Worcester’s urban development agenda since the 1960s urban renewal craze has been based on two major fallacies: 1) that historic buildings such as Notre Dame serve as an impediment to economic progress; and 2) fuzzy-headed nostalgia (not economic rationalization) drives the work of historic preservation.
Jane Jacobs in the Woo will be hibernating until the spring. With over six months of blogging under our belt, it's time to digest what has been learned, read and think and reach out in real time and space to partners in the city. Although we are shifting our online presence, our work will continue full time offline. Please put Jane Week, May 1 - 7, 2017 on your calendar. We will be planning Jane Walks all over Worcester, surprising tactical urbanism projects, a lecture or two and of course a party with a cake honoring the culmination of Jane Jacobs' 100th birthday year. See you in the spring!
Almost everything you need to know about the ideas of Jane Jacobs is in this simple, elegant graphic. Enjoy!
With the right rose-colored glasses, one can literally change one's perception about the place where one lives. In order to feel some pride in her new town, Melody Warnick decide to develop a tour of places she could showcase to out- of- town visitors. She posted a simple question on her social media accounts, "What's the #1 thing you'd tell a tourist to do in Blacksburg?" So, I decided to do the same thing. I posted the very same question about Worcester on my facebook page. Within a couple of hours, Worcesterites were having a party in the flurry of comments back and forth. Some people mentioned the standard places (Worcester Art Museum, Ecotarium). Others left the borders of our city for fun (Tower Hill Botanic Garden, Purgatory Chasm). Several people mentioned things to do that I had never heard about before (a tour at the Regal Pickle Factory on Mason Street, stargazing with the Aldrich Astronomical Society at Anna Maria). In less than a couple of hours, my friends had generated a sizable brainstorm of cool things to do in our gritty city.
Want to feel more attached to Worcester? Find someone like Tony or Fatima who know how to feed you outside of your own home and kitchen. Forget the chain restaurants and find the little places way-off-the-beaten-track where you can get to know the owner, the chef, the people who wait the tables. A special thank you to Chris Robarge. Within half an hour on facebook, we riffed off of each other, generating this starter list of restaurants. Some are well known and others are as yet undiscovered gems. Let’s eat local!
The highway now functions as a subtle barrier between the triple-decker housing stock on the hill and the commercial district below. Although sidewalks grace both sides of the highway overlook, the highway still becomes a psychological and even physical divider of the space.
It's the unexpected "find" one discovers that make cities so much fun. Walking to Nu Cafe, I stumbled across this mobile bicycle library on one of the side streets. This "little free library" offers anyone a chance to take or give a book. Books then become a shared community resource on the street. Isn't this cool?
Remember why Melody Warnick advocates for us to fight for the little things in our cities and towns. Getting political locally helps ground us in the places where we live. Sit on a city advisory board. Testify at a Tuesday city council meeting on an issue you care about. Speak out for more trees, better train service, more consistent trash collection. Attend a local rally. When we dare to take a stand on a Worcester issue, we place another stake in making our city a place where we want to live.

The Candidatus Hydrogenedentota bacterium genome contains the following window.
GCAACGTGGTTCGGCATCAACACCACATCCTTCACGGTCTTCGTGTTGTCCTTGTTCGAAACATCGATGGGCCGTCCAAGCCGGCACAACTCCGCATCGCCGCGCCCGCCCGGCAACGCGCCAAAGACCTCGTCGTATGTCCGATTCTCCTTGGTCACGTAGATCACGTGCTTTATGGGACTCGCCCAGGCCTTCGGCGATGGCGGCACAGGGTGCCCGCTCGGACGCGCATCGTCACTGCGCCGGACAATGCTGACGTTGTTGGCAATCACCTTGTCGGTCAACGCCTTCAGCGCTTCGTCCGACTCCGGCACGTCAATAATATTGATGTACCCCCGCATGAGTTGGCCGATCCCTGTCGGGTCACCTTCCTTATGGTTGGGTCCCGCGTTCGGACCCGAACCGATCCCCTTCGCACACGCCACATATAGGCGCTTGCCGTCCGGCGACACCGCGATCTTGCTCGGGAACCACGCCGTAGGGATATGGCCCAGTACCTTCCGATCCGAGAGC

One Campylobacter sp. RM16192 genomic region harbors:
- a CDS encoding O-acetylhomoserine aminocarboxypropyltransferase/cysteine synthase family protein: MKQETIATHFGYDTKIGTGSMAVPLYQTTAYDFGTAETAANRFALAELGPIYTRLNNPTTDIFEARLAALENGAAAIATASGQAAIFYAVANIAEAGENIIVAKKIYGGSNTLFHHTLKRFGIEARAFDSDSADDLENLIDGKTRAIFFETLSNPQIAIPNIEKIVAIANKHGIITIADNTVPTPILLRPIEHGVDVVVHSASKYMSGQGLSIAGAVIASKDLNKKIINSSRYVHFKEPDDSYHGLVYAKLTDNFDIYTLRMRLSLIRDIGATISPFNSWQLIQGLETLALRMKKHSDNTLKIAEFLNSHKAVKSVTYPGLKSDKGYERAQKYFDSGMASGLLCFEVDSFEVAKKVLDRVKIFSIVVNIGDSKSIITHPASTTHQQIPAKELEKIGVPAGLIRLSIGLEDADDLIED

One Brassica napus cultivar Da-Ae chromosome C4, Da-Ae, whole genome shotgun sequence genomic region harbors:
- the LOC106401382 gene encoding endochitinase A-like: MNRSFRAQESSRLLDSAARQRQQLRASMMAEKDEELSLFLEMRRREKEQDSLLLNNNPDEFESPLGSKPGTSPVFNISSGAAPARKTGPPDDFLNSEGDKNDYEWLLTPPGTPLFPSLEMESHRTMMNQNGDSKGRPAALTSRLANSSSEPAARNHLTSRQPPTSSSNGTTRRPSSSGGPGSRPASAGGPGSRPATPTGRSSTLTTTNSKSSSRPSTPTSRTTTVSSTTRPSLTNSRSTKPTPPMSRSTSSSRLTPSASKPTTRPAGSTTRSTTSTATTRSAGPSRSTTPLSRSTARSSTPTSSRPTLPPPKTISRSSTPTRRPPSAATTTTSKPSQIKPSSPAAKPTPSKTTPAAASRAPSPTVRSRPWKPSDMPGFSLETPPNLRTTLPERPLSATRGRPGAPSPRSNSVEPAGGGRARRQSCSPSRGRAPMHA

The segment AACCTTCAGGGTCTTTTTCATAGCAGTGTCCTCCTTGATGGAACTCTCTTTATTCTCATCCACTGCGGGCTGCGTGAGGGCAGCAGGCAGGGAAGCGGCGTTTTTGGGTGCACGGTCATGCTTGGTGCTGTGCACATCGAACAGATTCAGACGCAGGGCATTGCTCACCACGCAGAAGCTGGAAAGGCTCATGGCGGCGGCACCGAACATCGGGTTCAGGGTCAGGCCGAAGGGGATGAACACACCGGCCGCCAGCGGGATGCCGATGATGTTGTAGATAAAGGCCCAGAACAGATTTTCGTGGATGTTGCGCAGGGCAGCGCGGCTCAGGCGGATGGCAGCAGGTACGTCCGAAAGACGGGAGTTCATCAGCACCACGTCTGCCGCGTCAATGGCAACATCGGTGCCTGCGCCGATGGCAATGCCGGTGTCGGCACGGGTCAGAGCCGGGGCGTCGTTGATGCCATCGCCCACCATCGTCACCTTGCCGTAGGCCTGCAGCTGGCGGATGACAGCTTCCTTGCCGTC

I have to admit it. After my long visit, I left the little terrace with a tinge of envy. I want to move to Greenleaf Terrace, sit on the porch and invite the neighbors over for a game of scrabble. It's always amazing to observe how something so simple as the orientation of a building, the placement of a parking space or the use of a shared passageway could make such an impact on how people relate to each other face-to-face. Design is key!
It is the quality and intensity of our real and lived social connections that can make or break our attachment to a particular place. Neighbors sometimes pick up the slack for those of us movers who are far away from family, creating a neighborhood culture of caring that binds. It only takes one or two residents to help spark a shift in a neighborhood. Block parties, collective yard sales, book clubs, game nights, seed exchanges, barbecues are all ways to build neighborhood cohesion. Melody Warnick describes a neighborhood that has had weekly Sunday night dinners for years. This tradition started with five families and has since grown to over fifty families. The host family is in charge of cooking, set up and clean-up. People come within walking distance and share that one meal together each week. If one is feeling a bit anti-social, one can just bring a Tupperware container and take the meal to go.
What about deflecting $50 each month to local stores for things you would need to buy anyway? What about not heading on autopilot up to the Solomon Pond Mall or the Millbury stores or Walmart or Home Depot?
Sometimes I miss my entrance to the neighborhood on my early morning walks. My son needs a snuggle or I roll back over to get some extra time to sleep. Time passes. On these lazy mornings when I just can't get out before 5:30, Maria will shout out to me when I reach the Pleasant Market, "You're late today!" I don't even know George and Maria's last name. I don't know the name of the man who reads the paper on his porch or the man who nods to me near Duffy field. But somehow it mattered that I was not here to play my part. "Overslept!" I might say to her and I smile inside. My being an integral part of this dance makes me connected to them and to the streets in my neighborhood. In that moment, I feel like I belong here.